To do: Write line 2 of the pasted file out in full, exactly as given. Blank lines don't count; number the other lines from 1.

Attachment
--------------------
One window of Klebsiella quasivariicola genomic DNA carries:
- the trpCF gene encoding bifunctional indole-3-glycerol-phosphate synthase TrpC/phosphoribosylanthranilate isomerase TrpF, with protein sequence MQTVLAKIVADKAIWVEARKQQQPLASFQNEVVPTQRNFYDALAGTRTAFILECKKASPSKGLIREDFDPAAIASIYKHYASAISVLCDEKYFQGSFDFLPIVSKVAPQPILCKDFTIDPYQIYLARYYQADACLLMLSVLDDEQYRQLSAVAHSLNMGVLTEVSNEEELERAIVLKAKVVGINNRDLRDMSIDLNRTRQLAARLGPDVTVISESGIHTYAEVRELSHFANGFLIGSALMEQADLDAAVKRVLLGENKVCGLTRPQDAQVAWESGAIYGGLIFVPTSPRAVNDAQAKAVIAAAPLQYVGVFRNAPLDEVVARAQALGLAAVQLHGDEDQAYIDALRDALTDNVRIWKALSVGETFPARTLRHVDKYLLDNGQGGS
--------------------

- the trpCF gene encoding bifunctional indole-3-glycerol-phosphate synthase TrpC/phosphoribosylanthranilate isomerase TrpF, with protein sequence MQTVLAKIVADKAIWVEARKQQQPLASFQNEVVPTQRNFYDALAGTRTAFILECKKASPSKGLIREDFDPAAIASIYKHYASAISVLCDEKYFQGSFDFLPIVSKVAPQPILCKDFTIDPYQIYLARYYQADACLLMLSVLDDEQYRQLSAVAHSLNMGVLTEVSNEEELERAIVLKAKVVGINNRDLRDMSIDLNRTRQLAARLGPDVTVISESGIHTYAEVRELSHFANGFLIGSALMEQADLDAAVKRVLLGENKVCGLTRPQDAQVAWESGAIYGGLIFVPTSPRAVNDAQAKAVIAAAPLQYVGVFRNAPLDEVVARAQALGLAAVQLHGDEDQAYIDALRDALTDNVRIWKALSVGETFPARTLRHVDKYLLDNGQGGS